Copyright © American Library Association. All rights reserved
Invite an entomologist or arachnologist to the classroom to share live bugs and spiders with students.
Ask students to find the steps of the scientific process in a read aloud of one of the experiments described in the book.
Title: Seymour Simon's Book of Trains
Author: Seymour Simon
Publication Date: February 19, 2002
In a very interesting but simplistic format, Simon juxtaposes a full color photograph with a paragraph or two explanation of different train types (steam, diesel, electric) and various types of storage cars (boxcar, gondola, hopper, tank cars, etc.) The text is easy to understand and contains basic information regarding trains in the United States and a few other locations in the world.
I enjoyed reading this book to my four-year-old son who is a Thomas the Tank Engine addict and who loves to watch the Burlington Northern-Santa Fe railroad trains which are based in our hometown of Saginaw, TX. The information was easy for him to understand, the photographs were large and colorful, and the text wasn't overly informative or boring.
I found the book predictable in its format, a very comforting element to a young child who wishes to revisit a familiar topic, but I also found it to be less informative than other informational books on the same topic. In some regards, I found myself comparing this to Donald Crew's Freight Train, a basic concept book, and thinking that it would be a good follow up to that text. I have found DK's The Big Book of Trains to be more informative and more colorful.
I also found this book to be Eurocentric in its presentation of trains. Simon mentions the TGV, but does not offer an explanation of what this abbreviation means (Train Grande Vitesse) and while he mentions electric trains, he neglects to mentions maglev trains or the Japanese Bullet Train that travels faster than nearly every other train on the planet.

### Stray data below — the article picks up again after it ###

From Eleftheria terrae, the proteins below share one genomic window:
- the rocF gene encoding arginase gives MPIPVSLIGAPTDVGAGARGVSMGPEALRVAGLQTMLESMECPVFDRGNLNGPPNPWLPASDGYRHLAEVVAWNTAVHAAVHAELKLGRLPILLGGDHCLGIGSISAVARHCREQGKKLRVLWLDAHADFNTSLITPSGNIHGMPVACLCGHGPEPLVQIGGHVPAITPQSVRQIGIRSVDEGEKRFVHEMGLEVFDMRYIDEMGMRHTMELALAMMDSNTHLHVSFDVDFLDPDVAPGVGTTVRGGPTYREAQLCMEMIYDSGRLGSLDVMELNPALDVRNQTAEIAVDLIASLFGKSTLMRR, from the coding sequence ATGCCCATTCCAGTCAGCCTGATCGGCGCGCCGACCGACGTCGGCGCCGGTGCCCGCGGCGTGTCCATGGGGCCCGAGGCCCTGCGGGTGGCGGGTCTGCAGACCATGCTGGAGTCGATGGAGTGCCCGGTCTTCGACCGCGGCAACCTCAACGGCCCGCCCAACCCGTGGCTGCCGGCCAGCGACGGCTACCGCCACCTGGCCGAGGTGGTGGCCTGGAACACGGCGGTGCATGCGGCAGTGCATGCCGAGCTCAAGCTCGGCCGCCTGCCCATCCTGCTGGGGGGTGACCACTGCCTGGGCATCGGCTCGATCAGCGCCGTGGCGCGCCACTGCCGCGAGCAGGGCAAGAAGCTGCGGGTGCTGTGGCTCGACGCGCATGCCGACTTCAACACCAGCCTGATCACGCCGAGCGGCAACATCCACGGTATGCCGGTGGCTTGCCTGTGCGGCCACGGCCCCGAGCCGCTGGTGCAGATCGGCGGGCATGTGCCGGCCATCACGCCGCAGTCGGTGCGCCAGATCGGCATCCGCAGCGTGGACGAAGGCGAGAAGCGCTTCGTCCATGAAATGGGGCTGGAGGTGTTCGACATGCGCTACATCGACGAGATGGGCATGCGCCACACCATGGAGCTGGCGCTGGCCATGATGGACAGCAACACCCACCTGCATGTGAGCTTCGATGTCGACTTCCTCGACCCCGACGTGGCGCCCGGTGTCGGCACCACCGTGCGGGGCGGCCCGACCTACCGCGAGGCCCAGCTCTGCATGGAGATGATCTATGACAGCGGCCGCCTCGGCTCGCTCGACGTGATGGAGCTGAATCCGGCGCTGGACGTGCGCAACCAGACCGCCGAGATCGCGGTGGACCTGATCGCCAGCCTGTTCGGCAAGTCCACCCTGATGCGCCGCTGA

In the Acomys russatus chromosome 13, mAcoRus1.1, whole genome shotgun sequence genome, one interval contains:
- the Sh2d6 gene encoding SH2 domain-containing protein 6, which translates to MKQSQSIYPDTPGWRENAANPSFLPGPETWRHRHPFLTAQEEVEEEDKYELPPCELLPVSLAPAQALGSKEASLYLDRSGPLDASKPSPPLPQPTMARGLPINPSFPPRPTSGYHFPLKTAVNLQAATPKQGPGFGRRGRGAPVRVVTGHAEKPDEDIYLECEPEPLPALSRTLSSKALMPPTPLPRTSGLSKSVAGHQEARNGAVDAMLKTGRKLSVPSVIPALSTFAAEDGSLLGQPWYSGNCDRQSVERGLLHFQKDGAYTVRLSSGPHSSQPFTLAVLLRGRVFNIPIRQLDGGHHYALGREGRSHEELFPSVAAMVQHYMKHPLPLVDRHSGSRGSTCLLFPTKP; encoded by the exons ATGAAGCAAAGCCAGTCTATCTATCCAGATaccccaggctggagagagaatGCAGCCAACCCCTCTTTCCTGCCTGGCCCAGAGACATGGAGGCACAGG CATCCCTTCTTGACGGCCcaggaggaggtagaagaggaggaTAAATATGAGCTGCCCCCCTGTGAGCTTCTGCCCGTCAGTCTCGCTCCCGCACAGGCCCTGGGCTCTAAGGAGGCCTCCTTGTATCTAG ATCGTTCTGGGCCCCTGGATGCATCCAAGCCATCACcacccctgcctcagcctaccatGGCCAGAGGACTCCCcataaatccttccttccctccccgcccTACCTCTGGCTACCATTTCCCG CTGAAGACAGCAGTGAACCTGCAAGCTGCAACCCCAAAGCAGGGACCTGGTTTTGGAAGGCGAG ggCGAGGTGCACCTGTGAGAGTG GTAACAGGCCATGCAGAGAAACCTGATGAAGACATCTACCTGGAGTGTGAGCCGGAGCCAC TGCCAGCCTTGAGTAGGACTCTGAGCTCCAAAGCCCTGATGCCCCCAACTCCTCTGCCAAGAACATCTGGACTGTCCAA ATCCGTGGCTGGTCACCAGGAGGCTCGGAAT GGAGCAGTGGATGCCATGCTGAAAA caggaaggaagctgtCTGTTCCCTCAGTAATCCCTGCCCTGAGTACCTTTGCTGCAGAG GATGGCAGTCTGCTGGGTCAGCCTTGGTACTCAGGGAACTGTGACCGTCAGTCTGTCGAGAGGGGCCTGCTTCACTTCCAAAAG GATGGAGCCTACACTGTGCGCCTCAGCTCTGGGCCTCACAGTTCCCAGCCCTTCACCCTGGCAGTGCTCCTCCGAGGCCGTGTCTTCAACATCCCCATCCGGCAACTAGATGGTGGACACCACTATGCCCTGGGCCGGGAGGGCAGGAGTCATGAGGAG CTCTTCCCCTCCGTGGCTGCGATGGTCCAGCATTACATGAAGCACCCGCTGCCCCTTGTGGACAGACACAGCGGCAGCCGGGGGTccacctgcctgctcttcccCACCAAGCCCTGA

I would recommend this book to introduce more information on trains, but I would progress to another book with more information such as The Big Book of Trains for specific examples, more pictures, and a more global viewpoint.
In Seymour Simon's Book of Trains, the author dedicates one spread each to various kinds of trains, with a full-color photograph on one side and, opposite, a couple of paragraphs describing it. He covers everything from old-fashioned diesel trains to subways that run on electricity to France's TGV (with speeds of between 200-300 mph). A series of spreads on the freight train details different kinds of cars.
Copyright 2002 Cahners Business Information, Inc.
School Library Journal
School-Grade 4-Trains and individual freight cars are displayed in glorious full color in this oversized book. Simon offers information on different types of these machines from the earliest steam locomotives to France's TGV, which can reach speeds of 300 miles per hour. The section on freight trains delves into each car from boxcars to the now-obsolete caboose. The sharp pictures cover half of each spread. One small complaint is that while the TGV and Japan's bullet trains are mentioned, they are not pictured. But never mind. Even preschoolers will be drawn in by the large, abundant photographs. Another winner from a popular author.
Anne Chapman Callaghan, Racine Public Library, WI
Copyright 2002 Cahners Business Information, Inc.
Have students read book and then "train spot" for a weekend or a week. Create a graph of the various types of trains, cars, and other related transportation items that they saw.
AN AMERICAN PLAGUE: THE TRUE AND TERRIFYING STORY OF THE YELLOW FEVER EPIDEMIC OF 1793 (Genre: Non Fiction)
Title: An American Plague: The True and Terrifying Story of the Yellow Fever Epidemic of 1793
Author: Jim Murphy
Publisher: Clarion Books